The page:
“The square and Dave Peel Park were the hardest hit for us,” he said. “Everything else is recoverable.”

Crews from the Electric Department worked through the Monday night to ensure Bentonville residents had power.

Bentonville residents walked and drove through neighborhoods Monday night helping their neighbors clear debris from roofs and yards. Others walked around with their cell phone taking photos and video of the damage.

The repetition of storms in Benton County is stretching city workers thin. Staff are still cleaning up from two floods over the past month.

“We’ve got high grass at our parks right now because we’re still just trying to put our trails back together,” Wright said. “We’ve had two floods and now this.”

Donnie Coleman, Washington County road superintendent, said there were some trees down on roads in Tontitown but no significant problems from the storm.

The weather service says showers and thunderstorms are expected to redevelop later Tuesday morning and into the afternoon as a "potent storm system" moves in.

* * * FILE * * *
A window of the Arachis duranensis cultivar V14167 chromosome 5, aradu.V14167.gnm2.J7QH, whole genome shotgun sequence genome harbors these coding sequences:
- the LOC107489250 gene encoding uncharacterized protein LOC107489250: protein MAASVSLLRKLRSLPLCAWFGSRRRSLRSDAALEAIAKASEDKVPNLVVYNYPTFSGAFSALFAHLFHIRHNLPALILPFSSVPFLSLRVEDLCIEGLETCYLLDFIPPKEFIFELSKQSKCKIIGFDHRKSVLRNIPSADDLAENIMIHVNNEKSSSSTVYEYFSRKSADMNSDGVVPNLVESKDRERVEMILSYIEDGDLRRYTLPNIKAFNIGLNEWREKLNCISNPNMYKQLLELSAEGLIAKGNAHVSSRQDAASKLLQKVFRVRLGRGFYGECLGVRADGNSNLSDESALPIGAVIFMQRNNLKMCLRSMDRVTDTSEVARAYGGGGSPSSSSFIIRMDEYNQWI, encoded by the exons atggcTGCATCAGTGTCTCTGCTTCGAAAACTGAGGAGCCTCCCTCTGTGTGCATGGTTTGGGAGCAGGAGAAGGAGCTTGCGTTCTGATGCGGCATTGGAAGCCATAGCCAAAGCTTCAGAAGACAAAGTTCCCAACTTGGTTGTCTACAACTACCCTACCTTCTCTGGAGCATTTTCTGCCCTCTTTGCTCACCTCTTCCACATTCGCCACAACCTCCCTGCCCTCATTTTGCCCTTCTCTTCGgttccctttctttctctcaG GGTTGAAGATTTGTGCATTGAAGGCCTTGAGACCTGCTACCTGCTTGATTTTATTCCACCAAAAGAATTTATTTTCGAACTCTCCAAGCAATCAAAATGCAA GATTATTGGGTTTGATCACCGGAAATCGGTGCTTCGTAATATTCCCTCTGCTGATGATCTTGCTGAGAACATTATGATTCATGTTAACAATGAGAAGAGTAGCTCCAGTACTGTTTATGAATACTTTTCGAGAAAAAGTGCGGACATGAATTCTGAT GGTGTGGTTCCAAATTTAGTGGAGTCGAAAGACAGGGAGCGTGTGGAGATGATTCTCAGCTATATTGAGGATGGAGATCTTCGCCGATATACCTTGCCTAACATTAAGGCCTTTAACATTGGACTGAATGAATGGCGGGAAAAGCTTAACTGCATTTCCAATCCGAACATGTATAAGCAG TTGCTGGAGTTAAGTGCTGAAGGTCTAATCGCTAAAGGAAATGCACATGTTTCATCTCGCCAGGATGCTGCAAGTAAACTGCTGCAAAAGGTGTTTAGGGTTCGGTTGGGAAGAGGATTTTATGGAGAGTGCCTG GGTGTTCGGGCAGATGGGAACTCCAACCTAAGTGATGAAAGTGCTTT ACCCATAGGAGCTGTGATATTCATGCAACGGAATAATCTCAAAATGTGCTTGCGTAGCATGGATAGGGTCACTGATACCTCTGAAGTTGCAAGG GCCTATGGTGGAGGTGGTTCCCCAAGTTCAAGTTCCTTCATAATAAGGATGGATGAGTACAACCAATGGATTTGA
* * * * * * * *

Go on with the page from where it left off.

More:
"Any thunderstorms that do develop will have the potential to become severe with high levels of instability and moisture in place," the agency said in a statement. "The main threats with the strongest storms will be damaging winds and destructive large hail."

Officials say there is also a risk for tornadoes, particularly in southwest Arkansas, because of the "combination of instability and low level shear."

Flash flooding is also a concern, with some places likely to see several inches of rainfall in a short time. Flash flood watches are in effect for much of the central and northern parts of Arkansas.